Baxter first attracted notice in 1879 when he established the weekly comic periodical Comus (afterwards altered to Momus,) published in Manchester. He specialized in comic portraits and drew a series of nearly life-sized heads called “Studies from Dickens” for that paper. When Momus failed in 1883 he moved to London where with a friend and brother artist he designed political and humorous Christmas cards. Baxter began contributing to Judy; or, the London Serio-Comic Journal, under Charles Henry Ross, but really came to prominence on Ally Sloper’s Half-Holiday published by Gilbert Dalziel. Baxter breathed new life into CHR’s creation Ally Sloper with his large, masterly full-page cover illustrations and double-page interior spreads. Later he seceded from that journal and in conjunction with C. H. Ross, creator of Sloper, he started Choodle, which had a short life due to a breakdown in the artist’s health.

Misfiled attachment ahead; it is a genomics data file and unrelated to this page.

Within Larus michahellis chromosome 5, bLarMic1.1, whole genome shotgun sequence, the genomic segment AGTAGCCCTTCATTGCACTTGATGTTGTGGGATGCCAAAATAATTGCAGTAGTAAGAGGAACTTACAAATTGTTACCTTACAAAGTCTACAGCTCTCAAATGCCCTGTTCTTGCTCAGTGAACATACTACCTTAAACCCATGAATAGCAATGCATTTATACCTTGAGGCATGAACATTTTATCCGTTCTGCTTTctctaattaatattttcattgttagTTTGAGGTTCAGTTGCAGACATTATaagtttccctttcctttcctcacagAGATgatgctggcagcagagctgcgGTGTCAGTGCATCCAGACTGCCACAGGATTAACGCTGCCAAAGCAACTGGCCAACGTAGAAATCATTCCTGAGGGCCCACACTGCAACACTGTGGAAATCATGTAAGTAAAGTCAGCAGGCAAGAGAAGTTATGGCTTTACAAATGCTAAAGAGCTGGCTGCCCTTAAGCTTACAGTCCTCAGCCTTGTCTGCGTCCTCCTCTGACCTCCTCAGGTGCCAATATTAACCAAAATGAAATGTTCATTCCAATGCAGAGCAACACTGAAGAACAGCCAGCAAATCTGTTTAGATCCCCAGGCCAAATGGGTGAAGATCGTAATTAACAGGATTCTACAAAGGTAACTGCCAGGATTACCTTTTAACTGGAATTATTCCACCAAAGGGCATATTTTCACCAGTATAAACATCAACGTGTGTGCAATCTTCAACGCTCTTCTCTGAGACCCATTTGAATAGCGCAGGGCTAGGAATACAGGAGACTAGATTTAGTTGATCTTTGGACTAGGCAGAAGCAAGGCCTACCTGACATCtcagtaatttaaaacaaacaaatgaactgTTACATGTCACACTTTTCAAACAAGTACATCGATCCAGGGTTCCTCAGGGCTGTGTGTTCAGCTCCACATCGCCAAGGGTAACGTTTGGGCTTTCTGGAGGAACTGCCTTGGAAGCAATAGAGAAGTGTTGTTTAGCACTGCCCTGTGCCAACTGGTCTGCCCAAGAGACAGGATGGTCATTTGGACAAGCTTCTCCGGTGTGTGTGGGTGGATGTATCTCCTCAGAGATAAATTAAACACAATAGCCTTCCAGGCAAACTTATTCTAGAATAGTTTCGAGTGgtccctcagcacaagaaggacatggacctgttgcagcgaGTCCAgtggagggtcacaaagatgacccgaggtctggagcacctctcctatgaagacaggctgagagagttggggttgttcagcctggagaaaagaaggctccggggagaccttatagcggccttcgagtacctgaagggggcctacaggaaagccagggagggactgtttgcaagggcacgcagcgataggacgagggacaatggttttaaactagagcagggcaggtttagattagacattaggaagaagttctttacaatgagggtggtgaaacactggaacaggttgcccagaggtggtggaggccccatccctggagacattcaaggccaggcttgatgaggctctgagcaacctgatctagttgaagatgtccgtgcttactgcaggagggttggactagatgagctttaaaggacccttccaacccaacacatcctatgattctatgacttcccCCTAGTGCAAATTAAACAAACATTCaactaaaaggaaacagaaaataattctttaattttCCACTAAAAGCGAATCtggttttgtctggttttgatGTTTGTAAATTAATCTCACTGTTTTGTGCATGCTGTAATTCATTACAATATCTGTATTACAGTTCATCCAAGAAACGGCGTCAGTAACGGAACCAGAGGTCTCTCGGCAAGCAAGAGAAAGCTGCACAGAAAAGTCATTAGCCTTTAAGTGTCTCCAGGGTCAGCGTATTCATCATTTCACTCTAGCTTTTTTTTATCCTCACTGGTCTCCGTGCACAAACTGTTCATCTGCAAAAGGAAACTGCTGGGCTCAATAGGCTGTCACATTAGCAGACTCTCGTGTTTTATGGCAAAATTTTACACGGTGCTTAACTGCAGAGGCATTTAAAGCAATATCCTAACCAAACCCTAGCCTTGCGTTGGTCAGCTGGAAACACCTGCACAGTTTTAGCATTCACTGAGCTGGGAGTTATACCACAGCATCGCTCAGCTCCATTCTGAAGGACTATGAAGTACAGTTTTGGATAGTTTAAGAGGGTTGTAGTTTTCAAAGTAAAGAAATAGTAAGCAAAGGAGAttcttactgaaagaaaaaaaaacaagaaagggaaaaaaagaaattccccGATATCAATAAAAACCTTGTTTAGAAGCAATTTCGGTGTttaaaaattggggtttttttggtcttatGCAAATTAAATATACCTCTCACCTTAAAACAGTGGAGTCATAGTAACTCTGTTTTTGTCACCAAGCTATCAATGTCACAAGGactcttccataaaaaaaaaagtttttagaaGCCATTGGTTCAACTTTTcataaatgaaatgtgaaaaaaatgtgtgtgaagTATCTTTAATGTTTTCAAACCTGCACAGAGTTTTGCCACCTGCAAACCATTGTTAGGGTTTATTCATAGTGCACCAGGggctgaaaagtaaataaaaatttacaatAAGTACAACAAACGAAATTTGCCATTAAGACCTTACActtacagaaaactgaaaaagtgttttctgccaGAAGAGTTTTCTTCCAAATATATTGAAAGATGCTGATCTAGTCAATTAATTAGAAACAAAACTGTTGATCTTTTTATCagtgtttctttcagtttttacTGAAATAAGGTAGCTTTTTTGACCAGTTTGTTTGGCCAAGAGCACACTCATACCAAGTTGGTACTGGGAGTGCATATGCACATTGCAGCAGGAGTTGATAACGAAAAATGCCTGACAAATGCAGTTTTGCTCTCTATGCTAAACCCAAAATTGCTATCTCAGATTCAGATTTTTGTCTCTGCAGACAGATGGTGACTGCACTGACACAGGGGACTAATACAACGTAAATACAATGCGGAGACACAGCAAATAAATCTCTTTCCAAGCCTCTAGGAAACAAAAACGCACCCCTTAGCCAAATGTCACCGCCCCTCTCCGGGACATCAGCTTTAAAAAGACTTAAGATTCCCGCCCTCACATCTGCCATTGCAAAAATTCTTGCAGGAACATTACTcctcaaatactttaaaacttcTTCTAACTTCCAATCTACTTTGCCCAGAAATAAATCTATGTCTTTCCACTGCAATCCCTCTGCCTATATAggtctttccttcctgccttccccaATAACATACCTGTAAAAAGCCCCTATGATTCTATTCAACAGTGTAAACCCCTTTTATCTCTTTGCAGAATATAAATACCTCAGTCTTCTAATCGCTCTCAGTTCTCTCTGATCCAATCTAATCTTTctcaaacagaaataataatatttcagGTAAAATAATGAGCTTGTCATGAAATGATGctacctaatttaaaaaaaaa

Like Ross he was an amateur actor. He died at age 32 on 2 June 1888 of ‘rapid consumption.’ In August 1888 Gilbert Dalziel issued from 99 Shoe-lane “Fifty Sloper Cartoons,” for a shilling, as a souvenir of the late artist. In June 1889 Baxter’s work was exhibited at the Royal Institute, Picadilly “Works of English Humourists.” The show had only a few works by Hogarth but devoted an entire gallery to the work of Thomas Rowlandson. Also featured were works by Cruikshank, Leech, Phiz, Seymour, Furniss, Tenniel, Sambourne, Keane, Fred Barnard, Charles Green, and Du Maurier. At the same time Cassell’s put on a black and white exhibition of magazine illustrators at the Memorial Hall on Farrington-street.